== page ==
One Before You Go

This simple activity is hugely popular with all my learners.

  1. At the end of the lesson (1-2 minutes before it ends) announce: Please tell me one new word you learned and then you can leave.
  2. The first person to raise their hand and say a new word can leave.
  3. If the group is small enough and if you have time, I sometimes ask them for the translation or an example definition as well.
  4. The person who gave the word can now leave (and the rest remain until they can give a word).

As they realize they can not leave until they say a new word for them. I do this very often and they get quite good at it.

1-1: For 1-1 I usually ask for 3 words instead.

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Hot Seat

Many teachers know and use this activity. I only use it occasionally with the right group. If you have a group with learners who don’t like to be in the hot seat/have all the attention on them, then try a different activity.

  1. Divide the class into two (or more) groups. All learners should be facing the board.
  2. Put one seat for each team and place it with its back to the board. These are the “hot seats”.
  3. One member from each team comes to the front and sits in the chairs with their back to the board.
  4. The trainer has a list of review vocabulary and writes one of these words clearly and in large print on the board so the class can see the word, but not the person in the hot seat.
  5. The team describes the word in whatever means possible to their teammate in the hot seat. The first person to guess the word, wins a point for their team.
  6. Then, change learners in the hot seats and repeat with a new word.

1-1: This activity is not possible for 1-1 lessons. For an similar alternative see the activity here called PASSWORD.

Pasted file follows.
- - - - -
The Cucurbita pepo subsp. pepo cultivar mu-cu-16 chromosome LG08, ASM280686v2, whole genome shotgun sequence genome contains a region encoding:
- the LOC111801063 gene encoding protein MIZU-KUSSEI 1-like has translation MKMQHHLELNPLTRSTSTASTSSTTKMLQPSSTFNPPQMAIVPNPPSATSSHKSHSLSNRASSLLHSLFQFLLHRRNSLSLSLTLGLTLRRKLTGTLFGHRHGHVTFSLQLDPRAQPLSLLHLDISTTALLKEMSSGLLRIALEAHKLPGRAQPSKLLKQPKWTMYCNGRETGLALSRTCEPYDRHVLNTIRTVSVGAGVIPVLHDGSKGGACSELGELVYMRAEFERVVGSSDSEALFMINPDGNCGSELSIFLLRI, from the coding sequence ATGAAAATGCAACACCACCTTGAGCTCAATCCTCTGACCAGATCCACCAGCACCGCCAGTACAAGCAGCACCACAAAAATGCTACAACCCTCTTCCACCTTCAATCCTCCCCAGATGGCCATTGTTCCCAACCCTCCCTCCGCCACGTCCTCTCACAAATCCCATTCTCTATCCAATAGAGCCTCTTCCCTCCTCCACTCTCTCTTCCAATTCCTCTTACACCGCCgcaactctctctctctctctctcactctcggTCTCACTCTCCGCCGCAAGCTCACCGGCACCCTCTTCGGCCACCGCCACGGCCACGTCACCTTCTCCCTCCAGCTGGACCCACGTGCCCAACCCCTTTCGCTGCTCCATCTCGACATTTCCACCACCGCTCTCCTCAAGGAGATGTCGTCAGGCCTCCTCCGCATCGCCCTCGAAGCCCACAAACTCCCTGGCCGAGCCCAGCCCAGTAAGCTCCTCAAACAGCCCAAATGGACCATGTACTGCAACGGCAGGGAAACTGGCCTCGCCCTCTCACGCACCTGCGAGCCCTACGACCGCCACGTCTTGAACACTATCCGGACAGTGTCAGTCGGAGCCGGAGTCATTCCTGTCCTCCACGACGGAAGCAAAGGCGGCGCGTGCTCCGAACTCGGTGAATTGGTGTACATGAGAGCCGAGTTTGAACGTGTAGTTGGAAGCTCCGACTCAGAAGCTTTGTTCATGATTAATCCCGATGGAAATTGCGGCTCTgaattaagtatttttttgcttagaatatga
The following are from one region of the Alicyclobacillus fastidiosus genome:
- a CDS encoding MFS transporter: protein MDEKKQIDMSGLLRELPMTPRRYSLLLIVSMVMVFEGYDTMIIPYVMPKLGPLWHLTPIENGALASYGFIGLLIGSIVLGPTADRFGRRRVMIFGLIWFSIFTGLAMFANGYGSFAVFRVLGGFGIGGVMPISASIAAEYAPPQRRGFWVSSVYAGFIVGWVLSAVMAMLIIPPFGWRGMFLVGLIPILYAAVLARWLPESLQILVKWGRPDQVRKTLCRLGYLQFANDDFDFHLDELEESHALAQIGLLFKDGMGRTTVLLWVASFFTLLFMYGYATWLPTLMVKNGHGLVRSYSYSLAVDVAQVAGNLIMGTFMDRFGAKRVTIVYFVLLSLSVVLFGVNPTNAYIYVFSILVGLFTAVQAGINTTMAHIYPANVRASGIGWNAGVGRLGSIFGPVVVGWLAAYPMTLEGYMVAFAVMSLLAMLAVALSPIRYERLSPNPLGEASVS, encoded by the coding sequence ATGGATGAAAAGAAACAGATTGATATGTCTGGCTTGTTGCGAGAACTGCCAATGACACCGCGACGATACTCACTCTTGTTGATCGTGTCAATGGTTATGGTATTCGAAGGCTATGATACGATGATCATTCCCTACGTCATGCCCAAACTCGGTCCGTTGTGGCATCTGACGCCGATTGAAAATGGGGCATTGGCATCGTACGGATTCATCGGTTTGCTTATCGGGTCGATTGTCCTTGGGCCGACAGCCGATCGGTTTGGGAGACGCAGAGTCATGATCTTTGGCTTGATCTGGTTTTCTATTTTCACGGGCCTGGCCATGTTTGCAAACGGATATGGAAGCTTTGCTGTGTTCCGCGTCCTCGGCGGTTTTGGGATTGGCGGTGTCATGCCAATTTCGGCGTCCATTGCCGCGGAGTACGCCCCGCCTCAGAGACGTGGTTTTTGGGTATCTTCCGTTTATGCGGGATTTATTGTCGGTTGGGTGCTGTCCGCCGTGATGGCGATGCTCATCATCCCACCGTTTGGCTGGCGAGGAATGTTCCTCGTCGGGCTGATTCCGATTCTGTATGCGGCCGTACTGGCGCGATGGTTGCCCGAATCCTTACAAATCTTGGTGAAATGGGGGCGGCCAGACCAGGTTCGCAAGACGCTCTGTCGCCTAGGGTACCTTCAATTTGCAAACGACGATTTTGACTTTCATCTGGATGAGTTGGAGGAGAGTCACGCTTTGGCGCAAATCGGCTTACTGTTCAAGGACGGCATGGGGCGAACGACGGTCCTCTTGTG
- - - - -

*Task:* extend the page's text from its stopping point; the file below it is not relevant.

Vocabulary in a Box

This can be used for all levels.

  1. Choose a box (I use empty tea boxes) and create dividers for it so that you have three compartments. Then cut pieces of paper or card stock to fit the box.
  2. Keep a stack of the cards ready when new words come up in class and write one word per card. If you have a group, you can assign one learner to do this every lesson.
  3. Put the newest words in the front compartment (which I usually make bigger than the other two compartments).
  4. Use the cards to quiz the learners at the end/beginning of the lessons. If everyone knows a word, move it to the middle compartment. You can quiz the middle compartment words when it gets full and if the learners remember the words, move to the last compartment. Repeat with the last compartment and then throw the words away now that the learners really know the word.
  5. Use the cards to play a myriad of games (see VOCABULARY in this blog).

For 1-1: Use as described above.

Variation: For lower levels, put the English on one side of the card and the L1 on the other.

Circle Translated Vocabulary

Some teachers debate about using L1 in the classroom, and that is a valid conversation. However, some teachers use it judiciously and this is an activity to exploit that. It can be used at all levels.